•  9. Combination of agriculture with manufacturing industries; gradual abolition of all the distinction between town and country by a more equable distribution of the populace over the country.
          •  10. Free education for all children in public schools. Abolition of children’s factory labour in its present form. Combination of education with industrial production, &c, &c.
          • When in the course of the development, class distinctions have disappeared, and all production has been centralized in the hands of a vast association of the whole nation, the public power will lose its political character. The conditions for the existence of class antagonisms will be swept away with the conditions for the existence of classes generally, i.e. the old conditions of production.

The theory of the Communists may be summed up in the single sentence: Abolition of private property.

That culture, the loss of which he laments, is, for the enormous majority, a mere training to act as a machine.

The bourgeois sees his wife a mere instrument of production.

What else does the history of ideas prove, than that intellectual production changes its character in proportion as material production is changed? The ruling ideas of each age have ever been the ideas of its ruling class.

When the ancient world was in its last throes, the ancient religions were overcome by Christianity. When Christian ideas succumbed in the 18th century to rationalist ideas, feudal society fought its death battle with the then revolutionary bourgeoisie. The ideas of religious liberty and freedom of conscience merely gave expression to the sway of free competition within the domain of knowledge.

“Undoubtedly,” it will be said, “religious, moral, philosophical, and juridical ideas have been modified in the course of historical development. But religion, morality, philosophy, political science, and law, constantly survived this change.”

“There are, besides, eternal truths, such as Freedom, Justice, etc., that are common to all states of society. But Communism abolishes eternal truths, it abolishes all religion, and all morality, instead of constituting them on a new basis; it therefore acts in contradiction to all past historical experience.”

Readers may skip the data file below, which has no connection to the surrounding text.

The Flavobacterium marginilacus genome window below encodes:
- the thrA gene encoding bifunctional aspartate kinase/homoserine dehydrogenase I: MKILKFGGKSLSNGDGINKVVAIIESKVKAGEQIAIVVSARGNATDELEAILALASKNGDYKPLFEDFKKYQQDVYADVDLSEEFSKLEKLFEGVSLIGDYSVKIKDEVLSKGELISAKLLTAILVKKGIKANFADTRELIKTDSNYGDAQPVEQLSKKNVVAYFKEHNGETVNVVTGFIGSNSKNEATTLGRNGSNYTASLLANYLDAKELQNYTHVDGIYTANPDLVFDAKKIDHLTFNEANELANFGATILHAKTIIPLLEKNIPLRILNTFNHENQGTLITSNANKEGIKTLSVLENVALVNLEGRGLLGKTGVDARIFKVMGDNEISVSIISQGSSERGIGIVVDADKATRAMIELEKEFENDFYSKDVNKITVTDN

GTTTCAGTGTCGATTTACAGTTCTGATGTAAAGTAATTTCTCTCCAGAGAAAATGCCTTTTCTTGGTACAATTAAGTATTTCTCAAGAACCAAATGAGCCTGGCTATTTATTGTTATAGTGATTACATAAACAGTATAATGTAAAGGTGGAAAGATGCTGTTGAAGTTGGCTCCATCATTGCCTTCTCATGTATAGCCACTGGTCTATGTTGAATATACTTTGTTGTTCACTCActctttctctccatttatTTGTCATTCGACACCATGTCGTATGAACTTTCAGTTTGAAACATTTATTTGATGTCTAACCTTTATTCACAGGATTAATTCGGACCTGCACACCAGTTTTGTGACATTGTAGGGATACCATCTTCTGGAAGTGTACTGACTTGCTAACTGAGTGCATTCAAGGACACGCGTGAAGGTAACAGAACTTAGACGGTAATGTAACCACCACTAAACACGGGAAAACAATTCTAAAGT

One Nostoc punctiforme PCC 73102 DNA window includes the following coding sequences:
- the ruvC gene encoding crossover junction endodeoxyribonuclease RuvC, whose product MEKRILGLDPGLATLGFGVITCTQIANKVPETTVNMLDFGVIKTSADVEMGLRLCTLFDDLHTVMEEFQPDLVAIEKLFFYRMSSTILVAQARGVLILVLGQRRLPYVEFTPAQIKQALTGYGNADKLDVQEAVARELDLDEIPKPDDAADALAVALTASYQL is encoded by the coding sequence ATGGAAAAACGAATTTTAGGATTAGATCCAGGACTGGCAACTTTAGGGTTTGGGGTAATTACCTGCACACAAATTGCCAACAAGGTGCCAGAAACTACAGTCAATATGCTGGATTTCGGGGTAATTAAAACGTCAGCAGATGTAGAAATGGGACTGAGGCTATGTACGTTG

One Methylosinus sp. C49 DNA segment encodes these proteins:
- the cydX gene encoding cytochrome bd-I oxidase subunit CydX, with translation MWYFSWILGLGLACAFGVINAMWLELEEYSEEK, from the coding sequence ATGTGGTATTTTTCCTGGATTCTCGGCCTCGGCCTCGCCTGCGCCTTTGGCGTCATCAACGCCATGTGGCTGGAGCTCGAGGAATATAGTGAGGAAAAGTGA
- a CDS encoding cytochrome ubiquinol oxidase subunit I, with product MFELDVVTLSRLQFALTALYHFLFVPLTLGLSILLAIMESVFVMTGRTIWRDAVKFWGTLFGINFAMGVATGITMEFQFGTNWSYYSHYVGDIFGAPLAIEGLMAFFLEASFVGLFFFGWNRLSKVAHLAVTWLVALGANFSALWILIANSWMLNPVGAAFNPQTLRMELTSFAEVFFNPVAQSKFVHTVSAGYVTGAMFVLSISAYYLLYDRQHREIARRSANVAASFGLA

What does this accusation reduce itself to? The history of all past society has consisted in the development of class antagonisms, antagonisms that assumed different forms at different epochs.

But whatever form they may have taken, one fact is common to all past ages, viz., the exploitation of one part of society by the other. No wonder, then, that the social consciousness of past ages, despite all the multiplicity and variety it displays, moves within certain common forms, or general ideas, which cannot completely vanish except with the total disappearance of class antagonisms.

In chapter two, Marx and Engels defend Communism against the several objections made by opponents. Most of the counterarguments made by Marx and Engels are to present Communism as the lesser of two evils. For example, opponents argue that Communists wish to abolish property, and that this is a radical alteration and violation of natural rights. Marx and Engels argue that under the current bourgeois system, only one tenth of the population own property, and the possession of that property is dependent upon the other nine tenths of the population possessing nothing. How much worse could it get?… I don’t particularly agree with this line of reasoning because I can imagine a scenario in which only one person, a tyrant, possesses all the property, or at least has a sufficient influence over others to essentially own all property.

However, I did find Marc and Engels comment upon modern culture to be humorous and provoking. Opponents of Communism argue that it will destroy modern culture. Marx and Engels assert that modern culture is mere training to act like a machine.

Finally, Marx and Engels enumerate the measures that must be taken by a newly established proletarian regime. Regardless of the propriety and morality of the first nine measures, I believe that most everyone can agree that the tenth measure – free education for all children in public schools – is desirable.

Chapter 3 – Socialist and Communist Literature

Reactionary Socialism

  • Feudal Socialism
    • While the aristocracy of the feudal times succumbed to the power of the bourgeoisie, they wrote pamphlets against the upstart class. To arouse sympathy, the aristocracy formulated their indictment of the bourgeoisie in the interest of the proletariat. But the people, seeing the aristocracy’s coat of arms beneath their indictments, deserted them with loud and irreverent laughter.